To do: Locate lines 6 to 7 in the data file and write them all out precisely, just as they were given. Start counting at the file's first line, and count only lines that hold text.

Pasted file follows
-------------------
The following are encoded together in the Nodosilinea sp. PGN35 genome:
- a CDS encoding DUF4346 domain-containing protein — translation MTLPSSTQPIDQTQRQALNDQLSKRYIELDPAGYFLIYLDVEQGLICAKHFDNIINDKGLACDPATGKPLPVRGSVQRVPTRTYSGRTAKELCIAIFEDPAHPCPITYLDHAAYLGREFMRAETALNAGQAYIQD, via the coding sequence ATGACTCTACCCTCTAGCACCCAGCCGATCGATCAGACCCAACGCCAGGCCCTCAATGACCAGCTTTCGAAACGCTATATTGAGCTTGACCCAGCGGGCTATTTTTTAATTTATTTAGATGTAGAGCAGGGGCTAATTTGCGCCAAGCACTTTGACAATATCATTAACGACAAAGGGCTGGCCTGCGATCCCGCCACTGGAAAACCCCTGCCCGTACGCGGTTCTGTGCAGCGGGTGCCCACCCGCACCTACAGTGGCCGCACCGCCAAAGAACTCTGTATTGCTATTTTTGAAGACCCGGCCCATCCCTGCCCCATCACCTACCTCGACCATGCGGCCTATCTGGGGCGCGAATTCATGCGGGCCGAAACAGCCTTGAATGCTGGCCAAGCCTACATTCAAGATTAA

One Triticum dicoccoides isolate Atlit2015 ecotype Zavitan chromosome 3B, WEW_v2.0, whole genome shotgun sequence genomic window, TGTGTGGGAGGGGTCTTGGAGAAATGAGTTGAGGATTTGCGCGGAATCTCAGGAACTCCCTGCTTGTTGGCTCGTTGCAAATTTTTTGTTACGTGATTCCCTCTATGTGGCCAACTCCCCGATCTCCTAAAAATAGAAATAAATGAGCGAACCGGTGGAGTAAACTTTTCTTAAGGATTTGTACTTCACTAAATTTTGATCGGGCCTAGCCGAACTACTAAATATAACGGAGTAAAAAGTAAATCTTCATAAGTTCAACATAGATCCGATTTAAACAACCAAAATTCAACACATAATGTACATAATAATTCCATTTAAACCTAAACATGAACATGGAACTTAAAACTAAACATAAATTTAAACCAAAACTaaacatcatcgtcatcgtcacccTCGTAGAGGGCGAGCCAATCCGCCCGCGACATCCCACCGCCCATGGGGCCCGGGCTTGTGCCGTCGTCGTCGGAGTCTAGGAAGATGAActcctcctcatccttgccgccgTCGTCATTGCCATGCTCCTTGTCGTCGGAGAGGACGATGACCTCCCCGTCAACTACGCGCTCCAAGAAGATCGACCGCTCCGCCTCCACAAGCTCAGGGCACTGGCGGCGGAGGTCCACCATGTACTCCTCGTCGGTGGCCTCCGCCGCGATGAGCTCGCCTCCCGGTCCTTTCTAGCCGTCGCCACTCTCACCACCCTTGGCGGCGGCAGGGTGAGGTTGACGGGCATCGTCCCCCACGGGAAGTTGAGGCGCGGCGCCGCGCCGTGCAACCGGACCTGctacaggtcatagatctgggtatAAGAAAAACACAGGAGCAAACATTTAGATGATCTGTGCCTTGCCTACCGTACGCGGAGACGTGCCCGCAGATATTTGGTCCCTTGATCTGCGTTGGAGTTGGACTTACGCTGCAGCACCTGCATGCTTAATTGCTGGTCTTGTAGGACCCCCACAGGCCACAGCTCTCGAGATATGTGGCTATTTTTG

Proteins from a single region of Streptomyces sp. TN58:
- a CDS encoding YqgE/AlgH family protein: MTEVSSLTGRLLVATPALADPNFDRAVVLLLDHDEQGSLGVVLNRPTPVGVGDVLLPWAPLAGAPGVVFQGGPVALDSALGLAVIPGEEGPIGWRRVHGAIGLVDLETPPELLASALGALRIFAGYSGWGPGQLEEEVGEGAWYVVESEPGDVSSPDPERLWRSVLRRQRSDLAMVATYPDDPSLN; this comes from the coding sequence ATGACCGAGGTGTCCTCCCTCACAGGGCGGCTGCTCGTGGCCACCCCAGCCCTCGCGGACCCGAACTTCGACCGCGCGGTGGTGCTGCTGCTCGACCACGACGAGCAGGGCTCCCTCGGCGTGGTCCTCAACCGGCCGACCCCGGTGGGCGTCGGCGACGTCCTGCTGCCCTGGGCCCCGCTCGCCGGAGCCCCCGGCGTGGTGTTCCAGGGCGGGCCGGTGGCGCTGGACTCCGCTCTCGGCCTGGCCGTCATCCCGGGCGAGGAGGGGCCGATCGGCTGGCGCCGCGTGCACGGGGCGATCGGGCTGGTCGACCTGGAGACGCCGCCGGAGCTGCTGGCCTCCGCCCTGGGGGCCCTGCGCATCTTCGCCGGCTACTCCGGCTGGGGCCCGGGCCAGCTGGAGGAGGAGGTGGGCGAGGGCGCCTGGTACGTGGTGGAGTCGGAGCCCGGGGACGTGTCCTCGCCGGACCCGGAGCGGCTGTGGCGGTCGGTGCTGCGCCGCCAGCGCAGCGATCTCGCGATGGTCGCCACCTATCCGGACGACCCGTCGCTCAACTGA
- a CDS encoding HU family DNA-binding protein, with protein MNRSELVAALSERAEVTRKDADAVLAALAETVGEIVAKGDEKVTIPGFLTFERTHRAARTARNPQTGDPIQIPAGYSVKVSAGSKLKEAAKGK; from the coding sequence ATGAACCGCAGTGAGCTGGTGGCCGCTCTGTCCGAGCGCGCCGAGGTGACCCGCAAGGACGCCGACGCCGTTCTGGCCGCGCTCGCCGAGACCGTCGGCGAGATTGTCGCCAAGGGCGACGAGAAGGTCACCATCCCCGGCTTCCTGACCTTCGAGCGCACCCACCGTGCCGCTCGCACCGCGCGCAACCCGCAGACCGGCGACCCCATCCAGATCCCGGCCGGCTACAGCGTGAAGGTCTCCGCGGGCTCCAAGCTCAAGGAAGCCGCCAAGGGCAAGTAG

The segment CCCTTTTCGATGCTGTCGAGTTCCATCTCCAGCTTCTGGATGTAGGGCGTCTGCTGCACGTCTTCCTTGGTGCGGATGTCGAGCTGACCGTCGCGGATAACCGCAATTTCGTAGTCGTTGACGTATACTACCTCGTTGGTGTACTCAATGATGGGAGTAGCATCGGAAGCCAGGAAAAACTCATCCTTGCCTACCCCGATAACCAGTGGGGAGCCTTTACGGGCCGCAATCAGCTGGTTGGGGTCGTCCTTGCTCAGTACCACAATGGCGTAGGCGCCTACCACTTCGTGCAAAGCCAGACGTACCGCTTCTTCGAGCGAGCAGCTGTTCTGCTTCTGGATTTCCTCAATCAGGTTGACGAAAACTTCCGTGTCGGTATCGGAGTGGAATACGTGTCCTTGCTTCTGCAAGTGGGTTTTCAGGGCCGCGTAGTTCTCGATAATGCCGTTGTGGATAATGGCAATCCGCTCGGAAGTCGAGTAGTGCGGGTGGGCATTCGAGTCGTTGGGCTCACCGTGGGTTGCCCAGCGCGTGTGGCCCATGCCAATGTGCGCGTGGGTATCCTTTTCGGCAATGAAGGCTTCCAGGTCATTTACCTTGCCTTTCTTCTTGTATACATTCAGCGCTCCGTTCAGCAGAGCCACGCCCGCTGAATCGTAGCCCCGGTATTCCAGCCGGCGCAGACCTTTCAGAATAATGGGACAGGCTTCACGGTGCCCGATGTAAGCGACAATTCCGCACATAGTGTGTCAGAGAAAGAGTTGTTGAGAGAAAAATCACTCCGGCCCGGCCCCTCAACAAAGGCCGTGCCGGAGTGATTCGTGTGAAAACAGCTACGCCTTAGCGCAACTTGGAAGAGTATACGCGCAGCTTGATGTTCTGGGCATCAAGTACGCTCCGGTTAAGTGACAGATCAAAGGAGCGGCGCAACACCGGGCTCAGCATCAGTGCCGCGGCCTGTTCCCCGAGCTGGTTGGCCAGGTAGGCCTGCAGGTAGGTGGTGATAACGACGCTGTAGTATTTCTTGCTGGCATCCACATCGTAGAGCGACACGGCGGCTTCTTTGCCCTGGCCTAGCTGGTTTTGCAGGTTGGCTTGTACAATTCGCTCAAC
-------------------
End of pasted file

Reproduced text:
- a CDS encoding HU family DNA-binding protein, with protein MNRSELVAALSERAEVTRKDADAVLAALAETVGEIVAKGDEKVTIPGFLTFERTHRAARTARNPQTGDPIQIPAGYSVKVSAGSKLKEAAKGK; from the coding sequence ATGAACCGCAGTGAGCTGGTGGCCGCTCTGTCCGAGCGCGCCGAGGTGACCCGCAAGGACGCCGACGCCGTTCTGGCCGCGCTCGCCGAGACCGTCGGCGAGATTGTCGCCAAGGGCGACGAGAAGGTCACCATCCCCGGCTTCCTGACCTTCGAGCGCACCCACCGTGCCGCTCGCACCGCGCGCAACCCGCAGACCGGCGACCCCATCCAGATCCCGGCCGGCTACAGCGTGAAGGTCTCCGCGGGCTCCAAGCTCAAGGAAGCCGCCAAGGGCAAGTAG

The segment CCCTTTTCGATGCTGTCGAGTTCCATCTCCAGCTTCTGGATGTAGGGCGTCTGCTGCACGTCTTCCTTGGTGCGGATGTCGAGCTGACCGTCGCGGATAACCGCAATTTCGTAGTCGTTGACGTATACTACCTCGTTGGTGTACTCAATGATGGGAGTAGCATCGGAAGCCAGGAAAAACTCATCCTTGCCTACCCCGATAACCAGTGGGGAGCCTTTACGGGCCGCAATCAGCTGGTTGGGGTCGTCCTTGCTCAGTACCACAATGGCGTAGGCGCCTACCACTTCGTGCAAAGCCAGACGTACCGCTTCTTCGAGCGAGCAGCTGTTCTGCTTCTGGATTTCCTCAATCAGGTTGACGAAAACTTCCGTGTCGGTATCGGAGTGGAATACGTGTCCTTGCTTCTGCAAGTGGGTTTTCAGGGCCGCGTAGTTCTCGATAATGCCGTTGTGGATAATGGCAATCCGCTCGGAAGTCGAGTAGTGCGGGTGGGCATTCGAGTCGTTGGGCTCACCGTGGGTTGCCCAGCGCGTGTGGCCCATGCCAATGTGCGCGTGGGTATCCTTTTCGGCAATGAAGGCTTCCAGGTCATTTACCTTGCCTTTCTTCTTGTATACATTCAGCGCTCCGTTCAGCAGAGCCACGCCCGCTGAATCGTAGCCCCGGTATTCCAGCCGGCGCAGACCTTTCAGAATAATGGGACAGGCTTCACGGTGCCCGATGTAAGCGACAATTCCGCACATAGTGTGTCAGAGAAAGAGTTGTTGAGAGAAAAATCACTCCGGCCCGGCCCCTCAACAAAGGCCGTGCCGGAGTGATTCGTGTGAAAACAGCTACGCCTTAGCGCAACTTGGAAGAGTATACGCGCAGCTTGATGTTCTGGGCATCAAGTACGCTCCGGTTAAGTGACAGATCAAAGGAGCGGCGCAACACCGGGCTCAGCATCAGTGCCGCGGCCTGTTCCCCGAGCTGGTTGGCCAGGTAGGCCTGCAGGTAGGTGGTGATAACGACGCTGTAGTATTTCTTGCTGGCATCCACATCGTAGAGCGACACGGCGGCTTCTTTGCCCTGGCCTAGCTGGTTTTGCAGGTTGGCTTGTACAATTCGCTCAAC